Yet what is the alternative? How can the party develop new (or even old) policies for the election, clearly different and inevitably more progressive than those of the Tories, and promote and campaign on them – while shackled to the coalition? How can ministers, slaves as they all are to the routine tasks and collective responsibility within government imposed on them by their civil servants, possibly change their role without leaving their posts? Yet the ministers will be by far the best known Liberal Democrats in the country, including indeed the party’s leaders, and the only ones with ready access to the media.
The party must get candidates in place, not least in target seats including those where MPs will not stand again. What are they to say and promote? Coalition policies or Liberal Democrat policies? What is very clear is that it cannot be coalition policies up to 5 April 2015 and very different Liberal Democrat policies on 6 April and the four weeks to follow.
And what is to be the party’s tactical positioning vis-à-vis the other political parties – at least (in England and elsewhere) in relation to the Tories and/or Labour? Coalition partners? Equidistance? Let’s suck it and see how the votes come in? Don’t worry because we won’t be around anyway? This is not something that can be worked out or explained to voters in the space of a month.
I have not discussed Nick Clegg here. There is no doubt that our leader is at present, as they say amongst the chattering classes, politically ‘toxic’. Rightly or wrongly – I think wrongly and unfairly – a huge number of people won’t listen to anything he says because they think his word cannot be trusted. Can this be turned around? I don’t know, I don’t know how to do it and I wish him the very best of luck in doing it.
What I do know is that Nick Clegg’s future is not, at the moment, the most important question facing the party. A leadership challenge in present circumstances would be politically disastrous. There would be open warfare in the party and our polling figures would be down in quite low single figures – and the use of constitutional procedures in the party would inevitably result in a victory for Clegg. If the survival of this party does indeed depend on having a new leader, the time for change is not now. If our polling has crept up to averaging 15-16% by the autumn of 2014, the world might look very different. But if it has to happen, the decision will have to be taken by Clegg himself.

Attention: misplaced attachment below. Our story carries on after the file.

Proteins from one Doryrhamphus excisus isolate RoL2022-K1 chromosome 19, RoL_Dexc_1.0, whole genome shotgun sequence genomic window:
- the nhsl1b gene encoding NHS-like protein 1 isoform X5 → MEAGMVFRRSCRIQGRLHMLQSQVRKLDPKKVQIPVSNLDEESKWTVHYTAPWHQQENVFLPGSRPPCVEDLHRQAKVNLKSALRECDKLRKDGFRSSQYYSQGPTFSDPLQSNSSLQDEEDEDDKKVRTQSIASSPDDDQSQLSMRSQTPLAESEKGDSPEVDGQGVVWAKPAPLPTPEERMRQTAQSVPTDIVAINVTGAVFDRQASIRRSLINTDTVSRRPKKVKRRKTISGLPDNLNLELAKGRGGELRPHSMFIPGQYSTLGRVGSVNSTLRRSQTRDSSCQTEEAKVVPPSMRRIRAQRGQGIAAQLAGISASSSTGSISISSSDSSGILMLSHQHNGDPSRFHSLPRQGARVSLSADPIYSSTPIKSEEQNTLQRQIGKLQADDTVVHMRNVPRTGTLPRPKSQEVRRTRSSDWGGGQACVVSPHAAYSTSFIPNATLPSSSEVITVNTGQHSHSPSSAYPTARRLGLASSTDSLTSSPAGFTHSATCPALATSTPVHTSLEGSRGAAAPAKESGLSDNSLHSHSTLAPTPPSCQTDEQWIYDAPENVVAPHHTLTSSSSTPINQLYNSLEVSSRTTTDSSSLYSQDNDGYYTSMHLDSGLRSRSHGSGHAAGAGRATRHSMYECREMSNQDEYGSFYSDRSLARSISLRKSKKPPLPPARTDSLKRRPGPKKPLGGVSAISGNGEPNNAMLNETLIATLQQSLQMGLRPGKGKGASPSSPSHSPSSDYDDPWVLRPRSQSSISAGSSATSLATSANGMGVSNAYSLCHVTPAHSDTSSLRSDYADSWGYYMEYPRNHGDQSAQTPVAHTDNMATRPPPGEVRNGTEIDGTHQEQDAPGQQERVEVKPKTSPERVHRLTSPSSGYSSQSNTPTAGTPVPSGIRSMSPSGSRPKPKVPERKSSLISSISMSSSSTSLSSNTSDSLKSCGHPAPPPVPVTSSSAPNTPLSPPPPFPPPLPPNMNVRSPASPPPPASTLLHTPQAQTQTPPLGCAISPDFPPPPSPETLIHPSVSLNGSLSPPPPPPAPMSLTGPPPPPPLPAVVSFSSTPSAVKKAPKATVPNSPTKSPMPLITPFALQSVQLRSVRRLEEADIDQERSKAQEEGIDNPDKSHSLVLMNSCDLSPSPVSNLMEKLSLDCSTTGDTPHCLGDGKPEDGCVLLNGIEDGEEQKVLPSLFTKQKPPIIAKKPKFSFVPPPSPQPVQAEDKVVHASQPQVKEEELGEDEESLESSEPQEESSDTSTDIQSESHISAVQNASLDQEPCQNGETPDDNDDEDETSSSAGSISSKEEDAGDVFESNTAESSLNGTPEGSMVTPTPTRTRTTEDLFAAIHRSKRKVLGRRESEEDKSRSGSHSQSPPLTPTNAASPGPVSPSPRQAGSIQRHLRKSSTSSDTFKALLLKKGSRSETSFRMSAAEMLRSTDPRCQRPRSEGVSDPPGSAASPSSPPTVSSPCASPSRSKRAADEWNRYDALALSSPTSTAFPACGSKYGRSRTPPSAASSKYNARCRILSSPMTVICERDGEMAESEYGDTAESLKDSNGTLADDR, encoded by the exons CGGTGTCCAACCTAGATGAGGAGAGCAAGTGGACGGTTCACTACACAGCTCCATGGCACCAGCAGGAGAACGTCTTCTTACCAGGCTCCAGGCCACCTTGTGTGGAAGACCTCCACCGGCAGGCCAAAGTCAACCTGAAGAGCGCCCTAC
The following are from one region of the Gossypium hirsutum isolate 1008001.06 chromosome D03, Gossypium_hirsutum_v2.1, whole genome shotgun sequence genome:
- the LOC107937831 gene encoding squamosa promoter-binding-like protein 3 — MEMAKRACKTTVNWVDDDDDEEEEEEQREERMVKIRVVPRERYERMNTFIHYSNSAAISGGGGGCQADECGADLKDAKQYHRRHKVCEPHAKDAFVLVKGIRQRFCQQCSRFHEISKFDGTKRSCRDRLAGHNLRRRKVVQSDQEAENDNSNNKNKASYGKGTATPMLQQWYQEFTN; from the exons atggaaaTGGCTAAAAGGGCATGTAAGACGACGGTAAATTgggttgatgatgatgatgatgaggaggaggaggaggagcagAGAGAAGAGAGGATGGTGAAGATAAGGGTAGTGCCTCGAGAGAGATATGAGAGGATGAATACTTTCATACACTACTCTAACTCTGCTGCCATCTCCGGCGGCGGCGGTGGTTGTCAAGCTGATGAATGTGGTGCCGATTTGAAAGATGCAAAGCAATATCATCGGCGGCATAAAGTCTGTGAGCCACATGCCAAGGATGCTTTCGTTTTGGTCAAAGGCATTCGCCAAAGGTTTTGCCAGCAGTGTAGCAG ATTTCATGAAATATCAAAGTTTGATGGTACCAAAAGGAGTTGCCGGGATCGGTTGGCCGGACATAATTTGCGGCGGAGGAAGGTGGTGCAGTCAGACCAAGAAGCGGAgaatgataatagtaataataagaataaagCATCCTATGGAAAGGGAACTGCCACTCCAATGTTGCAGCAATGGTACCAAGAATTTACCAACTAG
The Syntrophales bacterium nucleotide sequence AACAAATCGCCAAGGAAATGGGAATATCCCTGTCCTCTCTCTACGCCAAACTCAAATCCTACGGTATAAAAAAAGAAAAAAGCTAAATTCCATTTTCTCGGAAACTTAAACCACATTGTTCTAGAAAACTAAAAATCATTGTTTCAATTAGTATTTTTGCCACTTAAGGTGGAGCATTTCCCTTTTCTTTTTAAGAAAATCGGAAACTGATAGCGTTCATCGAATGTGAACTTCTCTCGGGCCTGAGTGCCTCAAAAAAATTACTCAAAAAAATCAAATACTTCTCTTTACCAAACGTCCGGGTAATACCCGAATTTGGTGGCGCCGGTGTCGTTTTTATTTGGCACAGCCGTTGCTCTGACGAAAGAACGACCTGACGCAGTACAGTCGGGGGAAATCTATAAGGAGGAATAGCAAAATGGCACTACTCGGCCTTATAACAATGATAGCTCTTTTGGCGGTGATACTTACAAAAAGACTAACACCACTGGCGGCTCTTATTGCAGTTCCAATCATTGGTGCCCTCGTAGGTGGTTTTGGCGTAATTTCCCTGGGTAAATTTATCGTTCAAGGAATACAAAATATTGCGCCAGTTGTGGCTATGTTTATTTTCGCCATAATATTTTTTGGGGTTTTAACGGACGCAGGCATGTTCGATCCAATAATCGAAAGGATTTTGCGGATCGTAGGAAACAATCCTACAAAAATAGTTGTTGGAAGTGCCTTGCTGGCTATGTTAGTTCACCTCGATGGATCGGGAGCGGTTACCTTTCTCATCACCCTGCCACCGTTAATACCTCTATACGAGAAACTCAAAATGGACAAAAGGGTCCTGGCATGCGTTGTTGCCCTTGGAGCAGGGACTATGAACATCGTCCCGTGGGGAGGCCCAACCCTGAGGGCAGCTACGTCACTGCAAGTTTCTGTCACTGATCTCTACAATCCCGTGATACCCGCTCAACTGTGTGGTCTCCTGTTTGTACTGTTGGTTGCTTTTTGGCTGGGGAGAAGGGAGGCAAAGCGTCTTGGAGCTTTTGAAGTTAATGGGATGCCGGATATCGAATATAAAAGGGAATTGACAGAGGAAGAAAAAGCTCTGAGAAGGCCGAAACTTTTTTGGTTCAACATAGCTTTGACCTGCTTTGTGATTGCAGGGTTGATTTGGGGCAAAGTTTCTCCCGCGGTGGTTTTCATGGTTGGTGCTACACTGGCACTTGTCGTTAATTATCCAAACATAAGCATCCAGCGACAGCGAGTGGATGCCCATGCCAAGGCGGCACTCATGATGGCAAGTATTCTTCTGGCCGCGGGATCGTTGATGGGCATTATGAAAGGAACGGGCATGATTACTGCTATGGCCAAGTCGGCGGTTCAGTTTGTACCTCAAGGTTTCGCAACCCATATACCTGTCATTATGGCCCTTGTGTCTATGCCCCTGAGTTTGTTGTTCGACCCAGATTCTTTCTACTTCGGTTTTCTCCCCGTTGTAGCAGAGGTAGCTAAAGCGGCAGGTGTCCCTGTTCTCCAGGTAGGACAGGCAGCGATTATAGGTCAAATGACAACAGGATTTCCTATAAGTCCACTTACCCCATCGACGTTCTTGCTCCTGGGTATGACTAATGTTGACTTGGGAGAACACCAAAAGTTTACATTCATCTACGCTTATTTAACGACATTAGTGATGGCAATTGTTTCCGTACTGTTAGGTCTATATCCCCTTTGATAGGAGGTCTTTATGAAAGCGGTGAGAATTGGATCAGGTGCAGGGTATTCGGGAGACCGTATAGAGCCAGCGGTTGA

There are other urgent questions. How to recreate the campaigning verve among Liberal Democrats – I mean campaigning, not just fighting elections. How to survive the local elections in 2013 and 2014? How to create a competent publicity operation for the party, with political and campaigning competence not just technical whizzery? How to bring in people in the top echelons of the party with some understanding of these matters rather than the clever but clueless brigade too often employed as advisers.
But the fundamental strategic and tactical issues around the coalition underpin everything. I hope the Brighton conference will insist on discussing these questions rather than the sexy but destructive issues around the leadership that the media will insist on writing about, because they are the ones that will decide whether this party has a future, in or out of government. And because, at the moment, we don’t know the answers to them.
Tony Greaves is a Liberal Democrat member of the House of Lords